Elon to Twitter Employees: Go Hardcore or Quit

Ars Technica reports Elon Musk sent an email to all Twitter employees that they need to go “hardcore” and work long hours or they should quit (and get three months’ severance). I feel for Twitter employees. They didn’t grossly overpay for the company, but now they are expected to put in long hours to attempt its reinvention. This is a monumental task. Right now Facebook, with its 2 billion active users, is struggling. Twitter has something more like 200 million active users. One-tenth the reach. Whether Twitter is successful (and Elon makes more billions) or unsuccessful (and everyone gets laid off), those who sign on to Elon’s hardcore employment still have to deal with wreckage that does to the rest of their lives and relationships.

Steve Jobs did a similar thing at Apple in 1997 when he came back … kind of. I’ve heard of a meeting where he told people they need to get on board or leave, but I’ve never seen any reporting that it included the condition that they screw up their lives. A video from this period on YouTube shows Steve’s plan to turn the company around. Still, that meeting was more to sell his employees on his vision than giving them any ultimatum.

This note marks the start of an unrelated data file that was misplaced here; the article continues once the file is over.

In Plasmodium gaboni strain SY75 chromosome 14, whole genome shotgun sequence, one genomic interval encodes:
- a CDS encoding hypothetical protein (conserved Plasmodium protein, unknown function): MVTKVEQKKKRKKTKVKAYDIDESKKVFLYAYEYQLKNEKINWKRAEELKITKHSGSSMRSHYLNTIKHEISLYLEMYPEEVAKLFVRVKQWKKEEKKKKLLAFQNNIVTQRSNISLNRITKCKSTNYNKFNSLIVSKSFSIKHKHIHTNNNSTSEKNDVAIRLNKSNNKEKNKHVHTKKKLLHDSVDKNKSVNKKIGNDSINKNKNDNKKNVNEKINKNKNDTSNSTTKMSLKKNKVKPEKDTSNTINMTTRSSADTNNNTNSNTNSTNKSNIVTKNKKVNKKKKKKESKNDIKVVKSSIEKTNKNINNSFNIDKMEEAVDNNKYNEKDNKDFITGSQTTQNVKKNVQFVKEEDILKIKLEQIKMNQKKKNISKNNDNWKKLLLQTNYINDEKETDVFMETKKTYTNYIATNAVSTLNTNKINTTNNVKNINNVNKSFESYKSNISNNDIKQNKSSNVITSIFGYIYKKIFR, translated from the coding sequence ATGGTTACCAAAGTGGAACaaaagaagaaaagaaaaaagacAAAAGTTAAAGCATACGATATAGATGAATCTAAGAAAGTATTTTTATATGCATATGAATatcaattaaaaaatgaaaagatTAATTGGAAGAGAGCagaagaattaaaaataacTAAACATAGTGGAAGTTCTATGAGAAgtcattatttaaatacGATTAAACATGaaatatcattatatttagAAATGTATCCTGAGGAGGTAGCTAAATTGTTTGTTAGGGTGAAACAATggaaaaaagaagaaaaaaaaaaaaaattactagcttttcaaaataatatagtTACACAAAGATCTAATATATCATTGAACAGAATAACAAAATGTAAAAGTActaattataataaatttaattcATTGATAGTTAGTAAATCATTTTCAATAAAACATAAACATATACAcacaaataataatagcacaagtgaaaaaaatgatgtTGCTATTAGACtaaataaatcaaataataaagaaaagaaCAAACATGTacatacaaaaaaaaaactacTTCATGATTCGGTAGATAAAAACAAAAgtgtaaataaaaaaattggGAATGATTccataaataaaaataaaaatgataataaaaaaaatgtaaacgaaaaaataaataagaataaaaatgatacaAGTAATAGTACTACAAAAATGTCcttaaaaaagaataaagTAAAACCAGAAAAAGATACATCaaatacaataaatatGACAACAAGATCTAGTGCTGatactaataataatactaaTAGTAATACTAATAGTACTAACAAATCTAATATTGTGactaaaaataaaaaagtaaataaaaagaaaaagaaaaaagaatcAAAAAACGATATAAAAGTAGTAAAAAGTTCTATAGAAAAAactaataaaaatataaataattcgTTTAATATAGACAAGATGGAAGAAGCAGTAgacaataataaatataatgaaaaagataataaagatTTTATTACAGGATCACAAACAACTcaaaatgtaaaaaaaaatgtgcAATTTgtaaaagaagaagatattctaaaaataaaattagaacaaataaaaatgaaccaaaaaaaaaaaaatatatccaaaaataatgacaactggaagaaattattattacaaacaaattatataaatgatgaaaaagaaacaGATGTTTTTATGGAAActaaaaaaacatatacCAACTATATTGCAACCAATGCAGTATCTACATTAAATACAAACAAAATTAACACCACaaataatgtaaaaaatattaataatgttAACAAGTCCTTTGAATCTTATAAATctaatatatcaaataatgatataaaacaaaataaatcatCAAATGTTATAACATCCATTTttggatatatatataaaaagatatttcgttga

Regardless, if I worked for Twitter, I would take the severance and run.

The Steve Jobs Archive

Last month Bob Iger (the former Disney CEO) wrote a heartfelt tweet about Steve Jobs and The Steve Jobs Archive.

There isn’t much to the Steve Jobs Archive at this point, but what is there is inspiring.

It is too easy to deify people like Steve Jobs. In doing so, you are doing them a disservice. Steve, like the rest of us, was a flawed human and yet did some amazing things. Indeed, his flaws are much more well-cataloged and known because of his success than they are for the rest of us.

The public narrative of Steve Jobs is that he was a self-obsessed jerk. And yet … I’ve got several friends that worked with him at Apple, and they only talk about him with love and respect. 

No matter what you think, there is some practical wisdom at the Steve Jobs Archive. I’m curious to see what they do next. Bob Iger implied there is more to come.